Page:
Q&A: Lon­za­'s Chris­t­ian Dowdeswell talks HPA­PIs and the Oas­mia deal

The mR­NA boom has been ben­e­fi­cial for CD­MOs, and Lon­za is no dif­fer­ent. It’s up­grad­ed three of its sites — two in Eu­rope and one in New Hamp­shire — since land­ing deals with Mod­er­na to pro­duce the biotech’s Covid-19 vac­cine, and is be­ing con­sid­ered one of the big­wigs that will be re­spon­si­ble for more than half of the world’s drug ca­pac­i­ty by 2025.

And last week, the Swiss drug­mak­er inched clos­er to that goal, when it an­nounced the com­ple­tion of a mas­sive up­grade at a Nan­sha, Chi­na man­u­fac­tur­ing site. The up­grade will ex­pand the com­pa­ny’s abil­i­ty to man­u­fac­ture high­ly po­tent ac­tive phar­ma­ceu­ti­cal in­gre­di­ents, and a deal has al­ready been signed with Oas­mia Phar­ma­ceu­ti­cals to make its ovar­i­an can­cer drug can­di­date. That will start lat­er this month.

Chris­t­ian Dowdeswell

Chris­t­ian Dowdeswell, Lon­za’s VP of com­mer­cial de­vel­op­ment for small mol­e­cules, talked to me about the in­tri­ca­cies of HPA­PIs and the im­por­tance of hav­ing a pres­ence in Chi­na. Here’s our con­ver­sa­tion.

What are some of the things that make the de­vel­op­ment and man­u­fac­tur­ing of HPA­PIs com­pli­cat­ed?

Due to its high tox­i­c­i­ty, high­ly po­tent APIs are harm­ful, which means that man­u­fac­tur­ing them re­quires an ex­treme­ly strict con­tain­ment and han­dling pro­ce­dure to en­sure the safe­ty of en­gi­neers and an ef­fi­cient tech­nol­o­gy trans­fer. This re­quires so­phis­ti­cat­ed fa­cil­i­ty de­signs, a pro­tec­tive strat­e­gy, as well as a well-trained work­force — which may be dif­fi­cult to es­tab­lish in-house. This is es­pe­cial­ly true for emerg­ing com­pa­nies who are more fo­cused on im­prov­ing the sci­ence of their com­pounds rather than man­u­fac­tur­ing it.

What are some of the ben­e­fits that comes with hav­ing this site lo­cat­ed in Chi­na?

For over 20 years, Lon­za has had a pres­ence in Chi­na and over time we have ex­pand­ed our ser­vices to meet the needs of our cus­tomer port­fo­lio of EMEA and US-head­quar­tered cus­tomers. Our re­cent­ly ex­pand­ed HPA­PI ca­pa­bil­i­ties in Nan­sha al­low us to con­tin­ue lever­ag­ing world-class, high-qual­i­ty and re­li­able lo­cal sup­pli­ers of raw ma­te­ri­als to help for speedy prob­lem-solv­ing and man­u­fac­tur­ing for our glob­al net­work. The bio­phar­ma ecosys­tem in Chi­na is rapid­ly de­vel­op­ing and our site helps us stay on the pulse on the mar­ket to sup­port our glob­al cus­tomers.

Can you tell me if oth­er deals with com­pa­nies have been signed? Are more on the way?

As of to­day, we have signed a part­ner­ship with Swedish com­pa­ny Oas­mia Phar­ma­ceu­ti­cal AB to de­liv­er cGMP-stan­dard drug sub­stance for their ovar­i­an can­cer drug can­di­date Cantrix­il. We look for­ward to sup­port­ing our US- and Eu­rope- head­quar­tered part­ners at our Nan­sha site to sup­port the suc­cess of their HPA­PIs.

Is there any­thing else im­por­tant about this deal that read­ers should know?

Lon­za is an es­tab­lished part­ner in de­vel­op­ing and man­u­fac­tur­ing HPA­PI, with more than 20 years’ ex­pe­ri­ence in safe­ly pro­gress­ing more than 30 prod­ucts from ear­ly-stage work to late-stage clin­i­cal or com­mer­cial­iza­tion.  The com­pa­ny has the ca­pa­bil­i­ties in place to safe­ly han­dle HPA­PI to ex­po­sure lev­els up to 100ng/m3 across all man­u­fac­tur­ing scales. With re­cent ac­qui­si­tions, Lon­za has al­so added par­ti­cle en­gi­neer­ing — mi­croniza­tion and spray dry­ing — for im­prov­ing bioavail­abil­i­ty and fi­nal drug prod­uct for­mu­la­tion un­der full con­tain­ment. The in­vest­ment in Chi­na there­fore com­ple­ments Lon­za’s range of HPA­PI ca­pa­bil­i­ties from de­vel­op­ment to com­mer­cial scale man­u­fac­tur­ing, in­clud­ing for­mu­la­tion and de­liv­ery, with our in­vest­ments in both tech­nol­o­gy and scale to en­sure that we en­able our cus­tomers to bring new med­i­cines to pa­tients faster.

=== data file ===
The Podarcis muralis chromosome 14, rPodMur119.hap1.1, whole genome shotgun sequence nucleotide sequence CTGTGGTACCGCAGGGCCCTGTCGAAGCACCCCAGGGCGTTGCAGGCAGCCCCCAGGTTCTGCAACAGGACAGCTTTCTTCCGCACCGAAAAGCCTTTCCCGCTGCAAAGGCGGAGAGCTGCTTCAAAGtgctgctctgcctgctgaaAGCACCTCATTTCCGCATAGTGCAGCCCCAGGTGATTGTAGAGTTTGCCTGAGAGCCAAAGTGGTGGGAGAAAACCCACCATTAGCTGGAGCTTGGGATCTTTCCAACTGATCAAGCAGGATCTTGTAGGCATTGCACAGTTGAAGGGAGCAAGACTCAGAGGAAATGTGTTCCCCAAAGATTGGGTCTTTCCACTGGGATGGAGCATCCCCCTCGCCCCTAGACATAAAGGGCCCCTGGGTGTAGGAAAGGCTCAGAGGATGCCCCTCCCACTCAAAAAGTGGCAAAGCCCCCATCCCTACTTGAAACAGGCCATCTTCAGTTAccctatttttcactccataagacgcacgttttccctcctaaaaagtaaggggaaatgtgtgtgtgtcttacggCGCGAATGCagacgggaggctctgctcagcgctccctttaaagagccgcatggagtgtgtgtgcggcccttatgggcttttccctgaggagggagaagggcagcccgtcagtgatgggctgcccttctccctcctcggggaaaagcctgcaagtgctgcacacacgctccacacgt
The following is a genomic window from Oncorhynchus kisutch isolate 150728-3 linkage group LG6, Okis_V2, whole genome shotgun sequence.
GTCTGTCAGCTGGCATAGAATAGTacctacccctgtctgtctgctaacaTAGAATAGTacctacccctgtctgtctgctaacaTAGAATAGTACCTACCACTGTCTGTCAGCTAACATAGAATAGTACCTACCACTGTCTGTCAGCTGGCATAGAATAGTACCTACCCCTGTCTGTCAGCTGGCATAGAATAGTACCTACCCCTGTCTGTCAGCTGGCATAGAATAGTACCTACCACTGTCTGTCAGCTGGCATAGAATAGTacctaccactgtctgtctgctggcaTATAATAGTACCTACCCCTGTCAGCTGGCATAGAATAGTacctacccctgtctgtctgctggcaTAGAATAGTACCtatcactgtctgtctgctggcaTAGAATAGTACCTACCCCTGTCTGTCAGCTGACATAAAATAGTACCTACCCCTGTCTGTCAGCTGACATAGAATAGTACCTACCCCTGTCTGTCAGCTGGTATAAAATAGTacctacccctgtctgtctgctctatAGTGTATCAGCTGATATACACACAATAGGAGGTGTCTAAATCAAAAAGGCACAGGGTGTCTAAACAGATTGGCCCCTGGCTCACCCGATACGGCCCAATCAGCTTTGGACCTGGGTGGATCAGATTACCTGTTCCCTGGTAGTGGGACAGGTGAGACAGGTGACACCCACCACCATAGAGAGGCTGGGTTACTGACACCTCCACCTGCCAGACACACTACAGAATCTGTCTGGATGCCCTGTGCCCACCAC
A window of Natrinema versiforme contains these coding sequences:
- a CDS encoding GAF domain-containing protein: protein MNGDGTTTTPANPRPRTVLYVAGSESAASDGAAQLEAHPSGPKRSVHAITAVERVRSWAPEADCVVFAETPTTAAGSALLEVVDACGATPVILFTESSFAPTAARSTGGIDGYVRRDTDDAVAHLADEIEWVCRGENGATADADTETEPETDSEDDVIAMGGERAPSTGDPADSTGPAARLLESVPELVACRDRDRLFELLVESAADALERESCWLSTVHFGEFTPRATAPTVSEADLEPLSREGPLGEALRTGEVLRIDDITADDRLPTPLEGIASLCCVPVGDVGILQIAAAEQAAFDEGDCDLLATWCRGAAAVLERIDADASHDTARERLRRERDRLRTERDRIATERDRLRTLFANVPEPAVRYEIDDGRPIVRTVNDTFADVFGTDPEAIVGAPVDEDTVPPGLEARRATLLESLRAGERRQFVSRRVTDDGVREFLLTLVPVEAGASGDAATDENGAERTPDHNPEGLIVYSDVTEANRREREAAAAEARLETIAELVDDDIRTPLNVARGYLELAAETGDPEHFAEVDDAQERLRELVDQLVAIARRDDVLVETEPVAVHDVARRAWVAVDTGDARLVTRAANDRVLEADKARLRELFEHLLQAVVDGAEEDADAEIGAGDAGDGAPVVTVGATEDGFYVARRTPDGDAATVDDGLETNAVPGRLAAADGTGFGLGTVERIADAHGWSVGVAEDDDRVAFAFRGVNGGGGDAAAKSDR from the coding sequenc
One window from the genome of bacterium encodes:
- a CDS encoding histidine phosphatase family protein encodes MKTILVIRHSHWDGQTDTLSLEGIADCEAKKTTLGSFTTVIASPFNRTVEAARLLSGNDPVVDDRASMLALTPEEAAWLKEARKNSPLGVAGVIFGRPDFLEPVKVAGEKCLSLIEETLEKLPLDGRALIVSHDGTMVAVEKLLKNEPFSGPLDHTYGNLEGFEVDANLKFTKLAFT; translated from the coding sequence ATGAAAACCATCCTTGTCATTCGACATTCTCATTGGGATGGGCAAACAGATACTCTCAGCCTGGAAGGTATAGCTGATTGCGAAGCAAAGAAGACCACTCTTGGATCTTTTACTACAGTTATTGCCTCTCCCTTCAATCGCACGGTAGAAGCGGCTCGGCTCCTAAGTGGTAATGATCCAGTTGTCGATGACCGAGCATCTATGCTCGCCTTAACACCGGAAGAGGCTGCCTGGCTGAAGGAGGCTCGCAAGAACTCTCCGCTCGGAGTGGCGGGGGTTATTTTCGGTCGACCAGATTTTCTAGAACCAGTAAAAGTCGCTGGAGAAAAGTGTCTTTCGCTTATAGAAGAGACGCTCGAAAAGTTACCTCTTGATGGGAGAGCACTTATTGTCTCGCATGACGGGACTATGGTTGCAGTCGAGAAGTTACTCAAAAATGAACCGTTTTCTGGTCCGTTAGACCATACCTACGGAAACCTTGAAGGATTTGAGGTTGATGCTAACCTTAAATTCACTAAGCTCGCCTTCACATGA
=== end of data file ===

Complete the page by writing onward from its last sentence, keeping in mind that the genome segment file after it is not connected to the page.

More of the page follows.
George Scangos (L) and Marianne De Backer

Pi­o­neer­ing biotech icon George Scan­gos hands in his re­tire­ment pa­pers — and this time it’s for re­al

George Scangos, one of the all-time great biotech CEOs, says the time has come to turn over the reins one last time.

The 74-year-old biotech legend spent close to three decades in a CEO post. The first was at Exelixis — which is still heavily focused on a drug Scangos advanced in the clinic. The second “retirement” was at Biogen, where he and his team were credited with a big turnaround with the now fading MS blockbuster Tecfidera. And the third comes at Vir, where he traded in his Big Biotech credentials for a marquee founder’s role back on the West Coast, hammering out a Covid-19 alliance with Hal Barron — then R&D chief at GSK — and breaking new ground on infectious diseases with some high-powered venture players.

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Jeanne Loring, director of the Center for Regenerative Medicine (Credit: Jamie Scott Lytle)

A stem cell pi­o­neer sent an ex­per­i­ment in­to space. Pa­tients are the next fron­tier

Last July, Jeanne Loring stood on a dirt road surrounded by Florida swampland and watched as a nearby SpaceX rocket blasted into the sky. The payload included a very personal belonging: cell clusters mimicking parts of her brain.

For more than two decades, Loring has been at the forefront of a stem cell field that always seems on the brink of becoming the next thing in medicine, but has been slow to lift off.